Rewers, A. Current Concepts and Controversies in Prevention and Treatment of Diabetic Ketoacidosis in Children. Curr Diab Rep 12, 524–532 (2012). https://doi.org/10.1007/s11892-012-0307-2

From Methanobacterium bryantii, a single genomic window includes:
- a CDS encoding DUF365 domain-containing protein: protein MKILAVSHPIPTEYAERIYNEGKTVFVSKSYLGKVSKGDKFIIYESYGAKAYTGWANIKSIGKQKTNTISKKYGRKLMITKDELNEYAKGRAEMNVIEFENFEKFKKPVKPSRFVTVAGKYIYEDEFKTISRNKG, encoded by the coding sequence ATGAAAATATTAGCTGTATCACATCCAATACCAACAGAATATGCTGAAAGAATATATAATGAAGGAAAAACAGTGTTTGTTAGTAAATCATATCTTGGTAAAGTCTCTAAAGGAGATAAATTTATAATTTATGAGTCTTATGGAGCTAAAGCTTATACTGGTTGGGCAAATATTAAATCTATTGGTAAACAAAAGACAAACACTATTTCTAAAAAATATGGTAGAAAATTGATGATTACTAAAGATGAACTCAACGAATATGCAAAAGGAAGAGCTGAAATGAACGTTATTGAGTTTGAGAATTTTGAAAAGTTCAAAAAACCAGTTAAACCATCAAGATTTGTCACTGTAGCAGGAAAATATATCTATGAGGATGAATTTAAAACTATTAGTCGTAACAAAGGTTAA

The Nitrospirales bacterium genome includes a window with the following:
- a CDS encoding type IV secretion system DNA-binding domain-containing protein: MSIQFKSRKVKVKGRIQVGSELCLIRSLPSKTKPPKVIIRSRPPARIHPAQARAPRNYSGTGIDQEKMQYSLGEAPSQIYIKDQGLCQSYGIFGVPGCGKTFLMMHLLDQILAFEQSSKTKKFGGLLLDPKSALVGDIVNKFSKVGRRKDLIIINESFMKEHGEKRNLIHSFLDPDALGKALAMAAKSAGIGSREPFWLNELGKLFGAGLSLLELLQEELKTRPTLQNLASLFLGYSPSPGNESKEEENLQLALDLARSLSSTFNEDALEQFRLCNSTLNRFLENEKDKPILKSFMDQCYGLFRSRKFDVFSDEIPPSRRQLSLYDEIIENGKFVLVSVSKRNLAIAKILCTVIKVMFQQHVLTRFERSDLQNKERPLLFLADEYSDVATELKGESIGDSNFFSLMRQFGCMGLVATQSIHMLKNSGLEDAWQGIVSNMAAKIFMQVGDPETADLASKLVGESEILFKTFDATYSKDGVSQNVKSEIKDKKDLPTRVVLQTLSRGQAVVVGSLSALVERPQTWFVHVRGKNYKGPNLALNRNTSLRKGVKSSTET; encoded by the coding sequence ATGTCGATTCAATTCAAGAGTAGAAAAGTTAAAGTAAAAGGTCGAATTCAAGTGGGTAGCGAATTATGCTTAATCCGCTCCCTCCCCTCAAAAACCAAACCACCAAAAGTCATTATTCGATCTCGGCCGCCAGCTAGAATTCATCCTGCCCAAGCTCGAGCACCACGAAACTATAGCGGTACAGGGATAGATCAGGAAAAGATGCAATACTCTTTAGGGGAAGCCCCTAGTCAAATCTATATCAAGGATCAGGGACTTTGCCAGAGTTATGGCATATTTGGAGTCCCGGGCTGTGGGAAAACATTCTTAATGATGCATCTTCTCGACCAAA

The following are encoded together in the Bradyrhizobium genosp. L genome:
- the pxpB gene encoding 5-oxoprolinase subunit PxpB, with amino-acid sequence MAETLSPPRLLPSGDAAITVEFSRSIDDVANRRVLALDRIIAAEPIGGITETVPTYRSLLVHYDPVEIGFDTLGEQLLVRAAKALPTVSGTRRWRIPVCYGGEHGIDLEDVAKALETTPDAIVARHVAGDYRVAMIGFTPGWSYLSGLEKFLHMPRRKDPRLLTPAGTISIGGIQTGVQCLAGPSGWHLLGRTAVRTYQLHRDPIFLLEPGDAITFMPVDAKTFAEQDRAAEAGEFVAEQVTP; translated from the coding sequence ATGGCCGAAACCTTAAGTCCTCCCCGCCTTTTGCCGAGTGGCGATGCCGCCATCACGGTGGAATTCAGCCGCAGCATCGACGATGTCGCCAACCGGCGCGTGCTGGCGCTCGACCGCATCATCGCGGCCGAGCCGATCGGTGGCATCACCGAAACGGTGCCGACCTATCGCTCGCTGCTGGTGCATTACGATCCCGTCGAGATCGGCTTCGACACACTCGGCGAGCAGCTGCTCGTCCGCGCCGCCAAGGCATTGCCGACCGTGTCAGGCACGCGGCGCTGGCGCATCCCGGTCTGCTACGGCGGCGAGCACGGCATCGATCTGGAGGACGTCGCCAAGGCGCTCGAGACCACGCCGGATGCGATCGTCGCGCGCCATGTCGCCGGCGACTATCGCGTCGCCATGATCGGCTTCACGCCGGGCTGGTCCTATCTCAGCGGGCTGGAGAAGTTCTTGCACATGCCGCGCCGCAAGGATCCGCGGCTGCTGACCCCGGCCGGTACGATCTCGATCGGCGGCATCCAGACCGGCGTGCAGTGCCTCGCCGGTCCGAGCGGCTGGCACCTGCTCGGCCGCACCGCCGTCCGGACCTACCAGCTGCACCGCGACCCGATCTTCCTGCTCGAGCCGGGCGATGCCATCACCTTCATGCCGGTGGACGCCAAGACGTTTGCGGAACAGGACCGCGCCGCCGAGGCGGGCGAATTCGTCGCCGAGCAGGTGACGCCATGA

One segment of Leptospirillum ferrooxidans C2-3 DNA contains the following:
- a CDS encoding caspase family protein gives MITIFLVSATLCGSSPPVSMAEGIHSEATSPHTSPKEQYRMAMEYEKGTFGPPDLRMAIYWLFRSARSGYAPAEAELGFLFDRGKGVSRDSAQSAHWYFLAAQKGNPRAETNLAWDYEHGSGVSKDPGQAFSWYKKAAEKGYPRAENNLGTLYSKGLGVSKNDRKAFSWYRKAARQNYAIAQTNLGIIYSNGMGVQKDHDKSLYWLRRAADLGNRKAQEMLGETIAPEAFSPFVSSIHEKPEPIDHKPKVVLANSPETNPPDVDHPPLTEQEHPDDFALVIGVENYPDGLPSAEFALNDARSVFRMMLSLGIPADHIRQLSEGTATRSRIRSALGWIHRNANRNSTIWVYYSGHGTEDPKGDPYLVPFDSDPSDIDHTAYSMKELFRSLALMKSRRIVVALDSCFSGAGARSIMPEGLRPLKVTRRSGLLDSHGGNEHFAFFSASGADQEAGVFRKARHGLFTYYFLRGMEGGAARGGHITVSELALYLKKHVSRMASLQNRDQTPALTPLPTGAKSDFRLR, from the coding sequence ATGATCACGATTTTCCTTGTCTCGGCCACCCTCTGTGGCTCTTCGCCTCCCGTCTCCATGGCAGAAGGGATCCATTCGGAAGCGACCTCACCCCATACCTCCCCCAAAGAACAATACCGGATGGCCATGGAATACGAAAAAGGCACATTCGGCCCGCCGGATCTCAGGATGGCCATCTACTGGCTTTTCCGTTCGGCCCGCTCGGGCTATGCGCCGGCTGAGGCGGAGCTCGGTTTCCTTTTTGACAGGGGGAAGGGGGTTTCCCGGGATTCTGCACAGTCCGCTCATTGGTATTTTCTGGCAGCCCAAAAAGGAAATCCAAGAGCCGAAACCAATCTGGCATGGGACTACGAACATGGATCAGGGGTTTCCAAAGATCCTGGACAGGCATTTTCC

Diabetic ketoacidosis (DKA) is caused by absolute or relative lack of insulin. Lack of insulin leads to hyperglycemia, ketonemia, and acidosis. Prevalence of DKA at diagnosis of type 1 diabetes (T1D) varies around the world from 18 % to 84 %. Incidence of recurrent DKA is higher among females, insulin pump users, those with a history of psychiatric or eating disorder, and suboptimal socioeconomic circumstances. DKA is the most common cause of death in children with T1D. Children with DKA should be treated in experienced centers. Initial bolus of 10–20 mL/kg 0.9 % saline is followed by 0.45 %-0.9 % saline infusion. Fluid infusion should precede insulin administration (0.1 U/kg/h) by 1–2 hours. The prevention of DKA at diagnosis of diabetes can be achieved by an intensive community intervention and education of health care providers to raise awareness. Prevention of recurrent DKA requires continuous patient education and access to diabetes programs and telephone services.
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